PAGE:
Spring has (sort of) sprung

Depends where you are and what you’re doing, but learning how to sail or sailing in a club is right around the corner!

IN THAT PIC: old and new, workboat and racing sloop, City Island Harbor. Late March. It’s ON!

So, yesterday evening, I was double checking the temps and precips at several spots to juggle competing concerns… fleet prep and launching, and also a potential last shot at some snowboarding. Interesting stuff! Had to double check to be sure… don’t take my word for it!

Yup… we are totally inverted temp-wise. Partly sunny everywhere, although it had just rained a bit in NYC.

NYC: 51°

Hunter NY (Catskill Mountains): 56° (nb: it was 59 shortly before I screen shot these)

Killington, Vermont (about 1/3 of the way up to Canada): 66° (and yeah, it was at least 67 shortly before)

This weekend is the last of the season for Hunter and Windham in the Catskills. Stratton in Vermont hasn’t announced a closing date yet, but they’re getting kinda close. Magic is already done. But Killington? 83 trails open yesterday – a few more than just a few days ago due to moving snow around and grooming. With a little luck, I might still get up for a day and a half or so without neglecting anything here in the colder south!

No…. not cherry blossoms, but who’s counting? Still beautiful. If anyone knows what they are, prove you read this and chime in! Riverside Park, April 8.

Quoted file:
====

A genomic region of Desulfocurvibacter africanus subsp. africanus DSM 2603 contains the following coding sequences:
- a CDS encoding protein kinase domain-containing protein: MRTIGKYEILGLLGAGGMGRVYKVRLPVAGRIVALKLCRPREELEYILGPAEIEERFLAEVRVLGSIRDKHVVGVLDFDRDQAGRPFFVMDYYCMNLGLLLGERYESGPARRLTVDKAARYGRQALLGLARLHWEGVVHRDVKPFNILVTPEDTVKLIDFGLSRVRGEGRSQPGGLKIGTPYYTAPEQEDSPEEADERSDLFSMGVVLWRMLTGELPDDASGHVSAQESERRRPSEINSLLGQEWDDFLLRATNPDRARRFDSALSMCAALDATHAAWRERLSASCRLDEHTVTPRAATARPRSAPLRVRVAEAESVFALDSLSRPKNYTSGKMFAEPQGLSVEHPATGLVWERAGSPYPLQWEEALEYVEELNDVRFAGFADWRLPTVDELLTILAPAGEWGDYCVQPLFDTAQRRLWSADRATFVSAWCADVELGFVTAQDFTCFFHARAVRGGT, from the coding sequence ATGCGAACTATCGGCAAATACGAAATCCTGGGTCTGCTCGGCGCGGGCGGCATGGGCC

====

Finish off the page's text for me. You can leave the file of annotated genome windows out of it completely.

The cherry blossoms are popping. That means the fishing picks up, and it means that sailing weather gets more consistent soon. Sailing Club sessions are available almost as soon as we splash the first boat! Classes start in a little over a week, with Start BareboatingSM (ASA 104) on the 17th. Start (ASA 101, learn to sail) begins May 1. We used to always start in April with that: mid month. We took some bruises with weather delays, but it worked. Until, of course, it didn’t.

Global warming and related climate/weather changes have made April too iffy to jiffy reef (reduce sail) and suit up/show up for April beginner lessons. It’s not so much a matter of cold; that can factor in, of course, but most students who come for lessons have done some skiing or snowboarding, and many are regulars. They have the gear. But, too much wind is counterproductive or even unsafe for beginners. Add cold and rain, and it’s freakin miserable sitting in a boat with cold wet hands on ropes and steering sticks (tillers). Plus, hard to keep a dry butt.

Late March, Killington Resort, Vermont. We had fog, wind, rain, and thunderstorms on and off all day. The next day was bluebird by comparison! And, most of the mountain was still open. As of this captioning, they have 79 trails open (yesterday ended with 83). That’s still more than 50% of Killington minus Pico!

June is arguably the single best month for beginners to learn to sail. It averages out two key variables: volatile weather, and time to continue practicing and enjoying as the season goes. Having said that, people learn successfully throughout the boating season. Any month can have a few stinker days that aren’t productive enough, and lead to a make-good. Our courses aren’t over until they are – when students have the skills they need to go skipper the same boat they just learned on! Otherwise, what’s the point?

THEY DID! The couple that learns together… keeps sailing together, if they do it right the first time. With us, you do. JP and Liz, aboard Kilroy (our Pearson 10M), dusk on a fall day on City Island Harbor, gateway to Long Island Sound.

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